The Foundations of International Investment Law: Bringing Theory into Practice

Hardcover | June 19, 2014

EditorZachary Douglas, Joost Pauwelyn, Jorge E. Vinuales

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International investment law is one of the fastest growing areas of international law. It has led to the signing of thousands of agreements, mostly in the form of investment contracts and bilateral investment treaties. Also, in the last two decades, there has been an exponential growth in thenumber of disputes being resolved by investment arbitration tribunals. Yet the legal principles at the basis of international investment law and arbitration remain in a state of flux. Perhaps the best illustration of this phenomenon is the wide disagreement among investment tribunals on some of thecore concepts underpinning the regime, such as investment, property, regulatory powers, scope of jurisdiction, applicable law, or the interactions with other areas of international law.The purpose of this book is to revisit these conceptual foundations in order to shed light on the practice of international investment law. It is an attempt to bridge the growing gap between the theory and the practice of this thriving area of international law. The first part of the book focuses onthe "infrastructure" of the investment regime or, more specifically, on the structural arrangements that have been developed to manage foreign investment transactions and the potential disputes arising from them. The second part of the book identifies the common conceptual bases of an array ofseemingly unconnected practical problems in order to clarify the main stakes and offer balanced solutions. The third part addresses the main sources of "regime stress" as well as the main legal mechanisms available to manage such challenges to the operation of the regime.Overall, the book offers a thorough investigation of the conflicting theoretical positions underlying international investment law, testing their worth by reference to concrete issues that have arisen in the jurisprudence. It demonstrates that many of the most important practical questions arisingin practice can be addressed by a carefully dosed resort to theory.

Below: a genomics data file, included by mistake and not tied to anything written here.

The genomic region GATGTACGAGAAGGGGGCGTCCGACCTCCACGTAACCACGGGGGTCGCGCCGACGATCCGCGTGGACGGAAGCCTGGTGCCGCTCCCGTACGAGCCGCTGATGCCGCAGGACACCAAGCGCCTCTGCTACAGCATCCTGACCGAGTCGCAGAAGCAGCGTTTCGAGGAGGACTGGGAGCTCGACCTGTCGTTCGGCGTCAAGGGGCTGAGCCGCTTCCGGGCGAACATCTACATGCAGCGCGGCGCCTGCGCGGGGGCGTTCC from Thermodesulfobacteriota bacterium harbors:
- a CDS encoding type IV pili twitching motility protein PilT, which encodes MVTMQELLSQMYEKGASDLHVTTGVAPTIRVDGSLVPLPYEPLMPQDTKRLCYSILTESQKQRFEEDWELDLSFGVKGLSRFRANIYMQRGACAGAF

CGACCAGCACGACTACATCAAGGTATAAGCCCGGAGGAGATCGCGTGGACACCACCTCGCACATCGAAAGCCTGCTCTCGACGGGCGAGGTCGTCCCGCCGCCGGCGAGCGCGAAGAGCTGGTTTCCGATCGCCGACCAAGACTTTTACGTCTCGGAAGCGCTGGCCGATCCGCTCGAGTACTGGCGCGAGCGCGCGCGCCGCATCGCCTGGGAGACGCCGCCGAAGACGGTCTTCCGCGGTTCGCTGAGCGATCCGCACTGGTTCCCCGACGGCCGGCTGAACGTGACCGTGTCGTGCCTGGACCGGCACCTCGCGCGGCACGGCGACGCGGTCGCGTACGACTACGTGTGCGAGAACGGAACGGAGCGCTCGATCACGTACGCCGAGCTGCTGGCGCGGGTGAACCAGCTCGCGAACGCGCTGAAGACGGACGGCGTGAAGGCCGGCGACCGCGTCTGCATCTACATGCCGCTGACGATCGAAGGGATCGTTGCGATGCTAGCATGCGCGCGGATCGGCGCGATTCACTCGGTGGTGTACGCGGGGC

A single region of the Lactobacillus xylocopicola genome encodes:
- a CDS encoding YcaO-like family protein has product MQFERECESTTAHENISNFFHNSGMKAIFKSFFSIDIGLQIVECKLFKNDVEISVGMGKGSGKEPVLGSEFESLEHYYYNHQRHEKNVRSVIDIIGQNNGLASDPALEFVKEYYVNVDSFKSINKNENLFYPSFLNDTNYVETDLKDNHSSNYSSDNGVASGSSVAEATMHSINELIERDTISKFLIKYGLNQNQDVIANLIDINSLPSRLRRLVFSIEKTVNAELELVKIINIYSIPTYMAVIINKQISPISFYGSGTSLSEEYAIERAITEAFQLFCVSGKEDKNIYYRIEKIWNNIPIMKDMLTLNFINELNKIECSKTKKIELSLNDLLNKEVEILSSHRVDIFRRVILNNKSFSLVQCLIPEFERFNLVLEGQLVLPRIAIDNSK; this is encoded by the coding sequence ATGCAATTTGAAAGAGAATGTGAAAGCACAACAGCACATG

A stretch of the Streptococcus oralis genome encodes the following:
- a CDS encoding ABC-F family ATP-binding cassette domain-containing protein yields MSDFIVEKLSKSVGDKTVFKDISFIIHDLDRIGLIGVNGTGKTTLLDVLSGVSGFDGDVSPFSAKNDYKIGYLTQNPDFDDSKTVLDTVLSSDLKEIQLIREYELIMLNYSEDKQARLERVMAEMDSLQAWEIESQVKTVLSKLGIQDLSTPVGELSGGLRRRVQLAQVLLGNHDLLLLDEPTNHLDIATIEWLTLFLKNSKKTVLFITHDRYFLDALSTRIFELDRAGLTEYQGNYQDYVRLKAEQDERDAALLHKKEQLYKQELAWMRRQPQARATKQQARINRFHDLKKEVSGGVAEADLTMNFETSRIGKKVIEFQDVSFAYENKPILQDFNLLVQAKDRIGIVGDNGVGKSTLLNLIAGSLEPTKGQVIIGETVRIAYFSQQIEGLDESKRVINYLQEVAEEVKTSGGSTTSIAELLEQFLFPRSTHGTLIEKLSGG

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International investment law is one of the fastest growing areas of international law. It has led to the signing of thousands of agreements, mostly in the form of investment contracts and bilateral investment treaties. Also, in the last two decades, there has been an exponential growth in thenumber of disputes being resolved by investm...

Zachary Douglas is Associate Professor of International Law at the Graduate Institute of International and Development Studies in Geneva and a barrister at Matrix Chambers. Joost Pauwelyn is Professor of International Law at the Graduate Institute of International and Development Studies in Geneva. He is also Co-Director of the Centre ...

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Format:HardcoverDimensions:500 pagesPublished:June 19, 2014Publisher:Oxford University PressLanguage:English

The following ISBNs are associated with this title:

ISBN - 10:019968538X

ISBN - 13:9780199685387

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Table of Contents

Zachary Douglas, Joost Pauwelyn, and Jorge E. Vinuales: IntroductionPart I: The place of investment law among international regimes1. Joost Pauwelyn: Regime composition, emergence, and change2. Ursula Kriebaum: The nature of investment disciplines3. Martins Paparinskis: Analogies and other regimes of international law4. Moshe Hirsh: The sociology of international investment law5. Mark Wu: Differences in regime architecture: trade vs. investmentPart II: Conceptual foundations of investment law6. Florian Grisel: Sources of investment law7. Sergio Puig: No right without a remedy: foundations of investor-state arbitration8. Thomas Schultz: The function of investment arbitration9. Jorge E. Vinuales: Dissecting sovereignty10. Zachary Douglas: Concepts of propertyPart III: Managing regime stress within investment law11. Anne van Aaken: Control mechanisms12. Alex Mills: Balancing different interests13. Julie Maupin: Differentiation14. Jurgen Kurtz: Normative interactions15. Stephan Schill: Harmonising substantive law16. Michael Waibel: Coordinating adjudication processesZachary Douglas, Joost Pauwelyn, and Jorge E. Vinuales: Conclusions